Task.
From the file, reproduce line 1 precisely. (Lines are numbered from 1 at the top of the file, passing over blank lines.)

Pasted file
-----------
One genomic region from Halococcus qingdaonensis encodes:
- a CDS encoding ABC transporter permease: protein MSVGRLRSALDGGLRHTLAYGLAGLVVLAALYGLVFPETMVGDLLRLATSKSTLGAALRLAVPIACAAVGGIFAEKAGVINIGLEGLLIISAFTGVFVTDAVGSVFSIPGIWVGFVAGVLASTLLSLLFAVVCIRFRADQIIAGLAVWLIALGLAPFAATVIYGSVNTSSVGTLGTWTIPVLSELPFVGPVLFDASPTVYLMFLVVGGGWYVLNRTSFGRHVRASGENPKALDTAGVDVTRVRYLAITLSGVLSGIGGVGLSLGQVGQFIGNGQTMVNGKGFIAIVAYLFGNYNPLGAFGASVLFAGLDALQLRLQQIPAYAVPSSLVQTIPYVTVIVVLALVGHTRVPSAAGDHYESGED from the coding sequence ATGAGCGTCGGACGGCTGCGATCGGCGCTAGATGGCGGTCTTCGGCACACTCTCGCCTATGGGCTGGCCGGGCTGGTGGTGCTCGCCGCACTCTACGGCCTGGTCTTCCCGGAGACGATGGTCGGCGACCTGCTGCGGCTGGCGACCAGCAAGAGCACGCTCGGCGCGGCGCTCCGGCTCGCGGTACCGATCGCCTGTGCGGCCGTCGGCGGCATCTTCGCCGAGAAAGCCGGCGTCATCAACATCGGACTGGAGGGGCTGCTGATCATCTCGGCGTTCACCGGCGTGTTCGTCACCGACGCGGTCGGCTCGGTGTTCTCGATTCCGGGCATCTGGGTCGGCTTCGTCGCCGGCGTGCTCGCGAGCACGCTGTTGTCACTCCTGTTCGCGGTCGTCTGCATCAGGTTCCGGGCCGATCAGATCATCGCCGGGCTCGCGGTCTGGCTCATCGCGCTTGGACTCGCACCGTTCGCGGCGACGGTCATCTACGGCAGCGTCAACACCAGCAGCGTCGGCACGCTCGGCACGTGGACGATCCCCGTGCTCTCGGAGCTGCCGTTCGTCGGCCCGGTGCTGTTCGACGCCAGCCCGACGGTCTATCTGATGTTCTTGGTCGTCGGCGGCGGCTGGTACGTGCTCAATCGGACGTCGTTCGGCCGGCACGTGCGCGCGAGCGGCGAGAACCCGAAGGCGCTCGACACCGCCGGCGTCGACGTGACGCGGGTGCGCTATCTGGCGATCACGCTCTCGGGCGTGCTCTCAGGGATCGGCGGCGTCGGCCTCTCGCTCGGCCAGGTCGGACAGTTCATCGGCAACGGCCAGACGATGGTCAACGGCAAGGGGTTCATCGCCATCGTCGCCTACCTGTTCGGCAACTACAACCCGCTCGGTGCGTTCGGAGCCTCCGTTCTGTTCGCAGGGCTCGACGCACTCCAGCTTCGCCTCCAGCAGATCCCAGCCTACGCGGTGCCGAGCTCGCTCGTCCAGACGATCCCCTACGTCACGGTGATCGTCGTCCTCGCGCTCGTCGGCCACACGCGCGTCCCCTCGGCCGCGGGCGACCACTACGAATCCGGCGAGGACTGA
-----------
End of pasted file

One genomic region from Halococcus qingdaonensis encodes: